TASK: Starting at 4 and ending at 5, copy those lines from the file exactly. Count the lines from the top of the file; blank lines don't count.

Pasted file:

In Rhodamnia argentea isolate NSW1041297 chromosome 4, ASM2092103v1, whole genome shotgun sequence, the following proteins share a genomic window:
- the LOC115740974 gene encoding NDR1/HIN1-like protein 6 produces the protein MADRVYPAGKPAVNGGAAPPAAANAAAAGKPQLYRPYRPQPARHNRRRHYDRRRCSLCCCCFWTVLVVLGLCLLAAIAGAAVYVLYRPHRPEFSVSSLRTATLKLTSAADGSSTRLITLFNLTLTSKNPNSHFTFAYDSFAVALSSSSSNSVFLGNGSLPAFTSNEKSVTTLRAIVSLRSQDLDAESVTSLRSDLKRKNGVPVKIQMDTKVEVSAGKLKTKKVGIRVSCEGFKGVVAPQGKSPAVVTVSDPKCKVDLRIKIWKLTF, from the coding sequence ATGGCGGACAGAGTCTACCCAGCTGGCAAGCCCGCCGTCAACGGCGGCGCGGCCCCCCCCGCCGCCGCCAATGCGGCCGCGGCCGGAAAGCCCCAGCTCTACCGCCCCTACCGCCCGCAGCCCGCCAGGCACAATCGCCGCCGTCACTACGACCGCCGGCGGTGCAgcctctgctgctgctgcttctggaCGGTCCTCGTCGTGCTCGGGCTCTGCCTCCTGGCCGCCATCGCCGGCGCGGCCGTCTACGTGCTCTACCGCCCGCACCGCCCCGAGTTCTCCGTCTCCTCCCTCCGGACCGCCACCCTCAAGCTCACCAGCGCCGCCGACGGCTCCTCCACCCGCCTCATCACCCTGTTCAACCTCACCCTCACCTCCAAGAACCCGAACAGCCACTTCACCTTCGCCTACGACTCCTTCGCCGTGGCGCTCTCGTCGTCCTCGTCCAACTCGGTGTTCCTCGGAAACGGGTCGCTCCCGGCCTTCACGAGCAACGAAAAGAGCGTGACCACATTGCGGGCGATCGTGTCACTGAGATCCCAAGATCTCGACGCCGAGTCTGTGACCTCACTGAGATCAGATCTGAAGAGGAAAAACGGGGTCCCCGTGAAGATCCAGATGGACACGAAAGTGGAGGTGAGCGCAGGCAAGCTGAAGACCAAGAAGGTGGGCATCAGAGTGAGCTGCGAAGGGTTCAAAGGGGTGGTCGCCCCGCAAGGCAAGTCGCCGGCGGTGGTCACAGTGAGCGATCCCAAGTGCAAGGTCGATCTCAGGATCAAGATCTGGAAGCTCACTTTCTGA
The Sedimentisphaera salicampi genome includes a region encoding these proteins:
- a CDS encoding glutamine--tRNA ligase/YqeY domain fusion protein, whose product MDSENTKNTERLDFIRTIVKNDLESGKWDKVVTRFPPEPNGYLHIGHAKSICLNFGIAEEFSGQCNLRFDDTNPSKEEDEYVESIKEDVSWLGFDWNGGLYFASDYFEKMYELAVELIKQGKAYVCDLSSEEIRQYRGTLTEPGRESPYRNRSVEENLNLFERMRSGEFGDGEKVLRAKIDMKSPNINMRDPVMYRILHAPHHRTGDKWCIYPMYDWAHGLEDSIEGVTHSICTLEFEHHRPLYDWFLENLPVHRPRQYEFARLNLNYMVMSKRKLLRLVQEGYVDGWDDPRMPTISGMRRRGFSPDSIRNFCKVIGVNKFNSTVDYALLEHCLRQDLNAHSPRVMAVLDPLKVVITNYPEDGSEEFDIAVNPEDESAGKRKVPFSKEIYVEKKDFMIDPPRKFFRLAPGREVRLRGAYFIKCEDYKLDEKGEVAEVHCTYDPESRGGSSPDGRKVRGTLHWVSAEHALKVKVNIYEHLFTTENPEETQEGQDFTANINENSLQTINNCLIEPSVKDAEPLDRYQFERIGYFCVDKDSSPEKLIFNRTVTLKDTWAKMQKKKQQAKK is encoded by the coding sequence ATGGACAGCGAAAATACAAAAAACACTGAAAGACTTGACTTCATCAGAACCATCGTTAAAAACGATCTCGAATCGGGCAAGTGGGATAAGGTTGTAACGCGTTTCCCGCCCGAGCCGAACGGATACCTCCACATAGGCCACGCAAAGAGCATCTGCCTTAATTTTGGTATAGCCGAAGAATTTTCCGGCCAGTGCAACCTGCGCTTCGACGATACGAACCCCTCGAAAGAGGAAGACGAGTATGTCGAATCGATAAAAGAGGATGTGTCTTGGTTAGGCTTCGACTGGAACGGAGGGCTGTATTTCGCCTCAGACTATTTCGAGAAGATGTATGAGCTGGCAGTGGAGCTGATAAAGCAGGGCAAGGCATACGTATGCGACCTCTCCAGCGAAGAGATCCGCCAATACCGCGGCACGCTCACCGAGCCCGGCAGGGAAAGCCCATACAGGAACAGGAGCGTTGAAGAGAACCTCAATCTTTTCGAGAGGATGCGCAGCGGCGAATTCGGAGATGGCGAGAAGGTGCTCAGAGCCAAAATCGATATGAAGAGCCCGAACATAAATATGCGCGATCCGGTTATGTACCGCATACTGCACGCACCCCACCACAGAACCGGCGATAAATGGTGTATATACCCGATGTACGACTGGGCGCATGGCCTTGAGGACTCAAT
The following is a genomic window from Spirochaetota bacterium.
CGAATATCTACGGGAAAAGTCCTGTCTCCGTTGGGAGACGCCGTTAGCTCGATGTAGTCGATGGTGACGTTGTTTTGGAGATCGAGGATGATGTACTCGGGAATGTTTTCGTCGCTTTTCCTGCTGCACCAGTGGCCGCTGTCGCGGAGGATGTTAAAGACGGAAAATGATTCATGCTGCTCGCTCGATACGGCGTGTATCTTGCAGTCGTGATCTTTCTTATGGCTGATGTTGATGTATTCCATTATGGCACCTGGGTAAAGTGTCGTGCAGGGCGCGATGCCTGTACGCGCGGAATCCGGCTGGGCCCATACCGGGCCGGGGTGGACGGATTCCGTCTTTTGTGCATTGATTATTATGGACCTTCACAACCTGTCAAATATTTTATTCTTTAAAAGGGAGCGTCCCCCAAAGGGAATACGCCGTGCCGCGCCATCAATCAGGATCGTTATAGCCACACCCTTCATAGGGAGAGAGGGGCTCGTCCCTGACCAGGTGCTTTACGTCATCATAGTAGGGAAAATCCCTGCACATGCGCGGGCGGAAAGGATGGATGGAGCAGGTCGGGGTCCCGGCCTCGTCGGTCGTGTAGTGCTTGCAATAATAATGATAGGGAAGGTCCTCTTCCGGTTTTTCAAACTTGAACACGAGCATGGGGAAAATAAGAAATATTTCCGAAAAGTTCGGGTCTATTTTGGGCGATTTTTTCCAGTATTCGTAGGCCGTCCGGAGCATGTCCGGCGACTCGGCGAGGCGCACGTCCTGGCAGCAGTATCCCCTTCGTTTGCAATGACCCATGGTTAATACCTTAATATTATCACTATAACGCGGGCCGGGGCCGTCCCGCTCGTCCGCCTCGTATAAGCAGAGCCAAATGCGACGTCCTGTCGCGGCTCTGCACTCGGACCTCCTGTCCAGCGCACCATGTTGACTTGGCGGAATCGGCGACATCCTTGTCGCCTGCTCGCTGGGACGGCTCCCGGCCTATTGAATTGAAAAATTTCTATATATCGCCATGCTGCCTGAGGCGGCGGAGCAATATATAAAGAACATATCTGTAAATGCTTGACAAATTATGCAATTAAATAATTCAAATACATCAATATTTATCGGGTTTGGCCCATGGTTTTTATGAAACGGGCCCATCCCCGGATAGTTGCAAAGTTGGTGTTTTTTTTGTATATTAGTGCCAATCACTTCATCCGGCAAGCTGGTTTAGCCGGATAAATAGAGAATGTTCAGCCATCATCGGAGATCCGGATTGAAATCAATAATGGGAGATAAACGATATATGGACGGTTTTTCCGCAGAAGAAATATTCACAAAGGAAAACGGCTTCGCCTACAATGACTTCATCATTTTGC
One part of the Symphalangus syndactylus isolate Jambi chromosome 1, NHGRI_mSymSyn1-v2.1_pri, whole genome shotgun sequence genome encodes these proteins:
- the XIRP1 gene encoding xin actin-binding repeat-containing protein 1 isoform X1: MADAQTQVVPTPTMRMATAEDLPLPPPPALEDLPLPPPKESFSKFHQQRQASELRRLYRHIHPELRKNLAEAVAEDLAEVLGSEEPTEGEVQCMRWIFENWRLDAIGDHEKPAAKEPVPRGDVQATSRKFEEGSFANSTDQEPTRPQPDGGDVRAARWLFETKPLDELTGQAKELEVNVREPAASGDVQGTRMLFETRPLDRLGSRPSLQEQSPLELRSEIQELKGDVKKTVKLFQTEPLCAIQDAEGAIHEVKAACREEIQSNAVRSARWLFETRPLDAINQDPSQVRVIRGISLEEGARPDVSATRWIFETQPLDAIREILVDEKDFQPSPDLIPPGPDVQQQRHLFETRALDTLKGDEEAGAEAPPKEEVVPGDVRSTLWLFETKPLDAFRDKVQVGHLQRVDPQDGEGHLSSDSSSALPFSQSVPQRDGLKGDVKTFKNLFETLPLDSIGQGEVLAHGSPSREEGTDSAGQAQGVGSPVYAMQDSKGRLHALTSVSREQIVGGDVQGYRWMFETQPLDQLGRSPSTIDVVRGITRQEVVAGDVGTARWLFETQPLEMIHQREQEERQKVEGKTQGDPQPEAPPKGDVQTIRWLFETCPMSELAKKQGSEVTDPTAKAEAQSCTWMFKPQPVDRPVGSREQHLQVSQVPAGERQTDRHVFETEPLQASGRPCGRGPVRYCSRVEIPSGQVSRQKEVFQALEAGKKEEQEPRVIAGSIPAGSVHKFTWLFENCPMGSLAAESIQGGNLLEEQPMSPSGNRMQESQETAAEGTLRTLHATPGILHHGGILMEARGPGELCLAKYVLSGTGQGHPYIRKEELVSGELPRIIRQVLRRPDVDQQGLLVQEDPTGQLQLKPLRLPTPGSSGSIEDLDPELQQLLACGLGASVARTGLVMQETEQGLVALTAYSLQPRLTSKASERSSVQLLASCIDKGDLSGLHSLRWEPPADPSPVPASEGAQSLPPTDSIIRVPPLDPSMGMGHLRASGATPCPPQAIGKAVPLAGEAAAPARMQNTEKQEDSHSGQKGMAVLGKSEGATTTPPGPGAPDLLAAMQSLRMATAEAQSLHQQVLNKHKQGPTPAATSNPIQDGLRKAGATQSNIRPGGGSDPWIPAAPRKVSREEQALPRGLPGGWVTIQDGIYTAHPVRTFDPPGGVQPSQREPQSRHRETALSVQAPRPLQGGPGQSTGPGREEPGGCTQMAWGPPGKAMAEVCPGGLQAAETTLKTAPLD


- a CDS encoding glutamine--tRNA ligase/YqeY domain fusion protein, whose product MDSENTKNTERLDFIRTIVKNDLESGKWDKVVTRFPPEPNGYLHIGHAKSICLNFGIAEEFSGQCNLRFDDTNPSKEEDEYVESIKEDVSWLGFDWNGGLYFASDYFEKMYELAVELIKQGKAYVCDLSSEEIRQYRGTLTEPGRESPYRNRSVEENLNLFERMRSGEFGDGEKVLRAKIDMKSPNINMRDPVMYRILHAPHHRTGDKWCIYPMYDWAHGLEDSIEGVTHSICTLEFEHHRPLYDWFLENLPVHRPRQYEFARLNLNYMVMSKRKLLRLVQEGYVDGWDDPRMPTISGMRRRGFSPDSIRNFCKVIGVNKFNSTVDYALLEHCLRQDLNAHSPRVMAVLDPLKVVITNYPEDGSEEFDIAVNPEDESAGKRKVPFSKEIYVEKKDFMIDPPRKFFRLAPGREVRLRGAYFIKCEDYKLDEKGEVAEVHCTYDPESRGGSSPDGRKVRGTLHWVSAEHALKVKVNIYEHLFTTENPEETQEGQDFTANINENSLQTINNCLIEPSVKDAEPLDRYQFERIGYFCVDKDSSPEKLIFNRTVTLKDTWAKMQKKKQQAKK is encoded by the coding sequence ATGGACAGCGAAAATACAAAAAACACTGAAAGACTTGACTTCATCAGAACCATCGTTAAAAACGATCTCGAATCGGGCAAGTGGGATAAGGTTGTAACGCGTTTCCCGCCCGAGCCGAACGGATACCTCCACATAGGCCACGCAAAGAGCATCTGCCTTAATTTTGGTATAGCCGAAGAATTTTCCGGCCAGTGCAACCTGCGCTTCGACGATACGAACCCCTCGAAAGAGGAAGACGAGTATGTCGAATCGATAAAAGAGGATGTGTCTTGGTTAGGCTTCGACTGGAACGGAGGGCTGTATTTCGCCTCAGACTATTTCGAGAAGATGTATGAGCTGGCAGTGGAGCTGATAAAGCAGGGCAAGGCATACGTATGCGACCTCTCCAGCGAAGAGATCCGCCAATACCGCGGCACGCTCACCGAGCCCGGCAGGGAAAGCCCATACAGGAACAGGAGCGTTGAAGAGAACCTCAATCTTTTCGAGAGGATGCGCAGCGGCGAATTCGGAGATGGCGAGAAGGTGCTCAGAGCCAAAATCGATATGAAGAGCCCGAACATAAATATGCGCGATCCGGTTATGTACCGCATACTGCACGCACCCCACCACAGAACCGGCGATAAATGGTGTATATACCCGATGTACGACTGGGCGCATGGCCTTGAGGACTCAAT
The following is a genomic window from Spirochaetota bacterium.